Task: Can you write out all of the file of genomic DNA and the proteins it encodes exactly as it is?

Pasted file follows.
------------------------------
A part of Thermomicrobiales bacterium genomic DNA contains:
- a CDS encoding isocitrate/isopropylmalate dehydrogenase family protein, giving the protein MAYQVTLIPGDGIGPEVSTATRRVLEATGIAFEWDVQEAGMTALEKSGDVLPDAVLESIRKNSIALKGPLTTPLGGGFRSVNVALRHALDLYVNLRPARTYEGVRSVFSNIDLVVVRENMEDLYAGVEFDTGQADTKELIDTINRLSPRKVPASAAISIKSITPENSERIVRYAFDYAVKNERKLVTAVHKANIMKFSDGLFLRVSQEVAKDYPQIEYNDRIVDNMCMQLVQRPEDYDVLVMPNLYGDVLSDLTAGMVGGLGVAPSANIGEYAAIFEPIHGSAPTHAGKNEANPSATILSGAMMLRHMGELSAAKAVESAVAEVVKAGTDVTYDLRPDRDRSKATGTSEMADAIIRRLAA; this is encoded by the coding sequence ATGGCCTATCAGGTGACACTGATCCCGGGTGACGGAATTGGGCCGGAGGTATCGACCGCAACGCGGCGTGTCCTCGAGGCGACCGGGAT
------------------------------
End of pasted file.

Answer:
A part of Thermomicrobiales bacterium genomic DNA contains:
- a CDS encoding isocitrate/isopropylmalate dehydrogenase family protein, giving the protein MAYQVTLIPGDGIGPEVSTATRRVLEATGIAFEWDVQEAGMTALEKSGDVLPDAVLESIRKNSIALKGPLTTPLGGGFRSVNVALRHALDLYVNLRPARTYEGVRSVFSNIDLVVVRENMEDLYAGVEFDTGQADTKELIDTINRLSPRKVPASAAISIKSITPENSERIVRYAFDYAVKNERKLVTAVHKANIMKFSDGLFLRVSQEVAKDYPQIEYNDRIVDNMCMQLVQRPEDYDVLVMPNLYGDVLSDLTAGMVGGLGVAPSANIGEYAAIFEPIHGSAPTHAGKNEANPSATILSGAMMLRHMGELSAAKAVESAVAEVVKAGTDVTYDLRPDRDRSKATGTSEMADAIIRRLAA; this is encoded by the coding sequence ATGGCCTATCAGGTGACACTGATCCCGGGTGACGGAATTGGGCCGGAGGTATCGACCGCAACGCGGCGTGTCCTCGAGGCGACCGGGAT